Architectkidd, an architecture and design practice based in Bangkok, Thailand, have sent us some photos of a new building facade design they have completed.
Full description after the photos….
Lightmos Thonglor by Architectkidd
Walking around the streets of Bangkok, it is possible to find inspiration in the way building owners modify their shop houses. These buildings usually begin as concrete constructions, but owners would later add layers over existing surfaces in order to block out heat and sun. Low cost and lightweight metal materials are cut into panels or pieces to create a pattern over the existing shop house. In the way these ad-hoc facades are conceived, they are the opposite of typical facades designed by architects and professionals. But despite their humble origins, these shop house facades can sometimes provide intriguing and surprising results.
When we began this project – a renovation of a shop house into a lighting showroom – we had a question: how can we can re-interpret these shop house facade strategies? We sought to create a kind of an ‘accidental’ facade, a design that can reflect on the sometimes improvisational nature of construction in Bangkok.
After developing the program and interior spaces with the client, we began to focus on the exterior facade and experiment with building materials and techniques. We knew that we had to follow certain construction practices such as support framing and material dimensions, but at the same time, we wanted to try to undermine some of these aspects.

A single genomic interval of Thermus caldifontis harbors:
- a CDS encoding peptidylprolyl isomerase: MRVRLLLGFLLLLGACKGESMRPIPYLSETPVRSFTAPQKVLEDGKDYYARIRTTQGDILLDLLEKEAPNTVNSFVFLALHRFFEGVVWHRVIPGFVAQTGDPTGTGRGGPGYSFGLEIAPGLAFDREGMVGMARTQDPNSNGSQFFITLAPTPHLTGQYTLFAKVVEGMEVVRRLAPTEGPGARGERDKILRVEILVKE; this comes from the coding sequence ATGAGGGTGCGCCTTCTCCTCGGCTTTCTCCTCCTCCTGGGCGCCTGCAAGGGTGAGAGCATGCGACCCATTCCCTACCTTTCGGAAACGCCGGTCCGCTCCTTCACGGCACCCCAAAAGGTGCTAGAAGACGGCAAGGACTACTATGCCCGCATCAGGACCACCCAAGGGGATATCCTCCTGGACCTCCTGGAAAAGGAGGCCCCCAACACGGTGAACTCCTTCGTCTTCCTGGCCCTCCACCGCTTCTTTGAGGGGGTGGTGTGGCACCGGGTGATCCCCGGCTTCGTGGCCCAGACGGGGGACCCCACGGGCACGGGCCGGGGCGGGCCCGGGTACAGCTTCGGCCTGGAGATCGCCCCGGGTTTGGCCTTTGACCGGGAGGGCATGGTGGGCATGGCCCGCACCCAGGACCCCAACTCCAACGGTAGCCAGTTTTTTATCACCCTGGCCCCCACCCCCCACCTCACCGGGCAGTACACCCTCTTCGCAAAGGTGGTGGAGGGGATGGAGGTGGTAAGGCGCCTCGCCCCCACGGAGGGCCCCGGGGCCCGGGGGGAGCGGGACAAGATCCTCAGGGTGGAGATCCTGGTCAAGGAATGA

The use of circular holes was an outcome of these design experiments. We intended to maximize the effect and customize every panel with a different arrangement of patterns. Using holes as the cutting geometry was a kind of an optimization technique because a circle is an efficient way to create a closed shape, and it minimized the time and cost of the computer controlled cutting.
From the design experiments, we eventually arrived at a facade design and pattern that the design team and building owners were satisfied with. The final outcome can perhaps be seen as an alternative renovation strategy where new life can be injected into shop houses in Bangkok while acknowledging their existing characteristics.
Visit the Architectkidd website – here.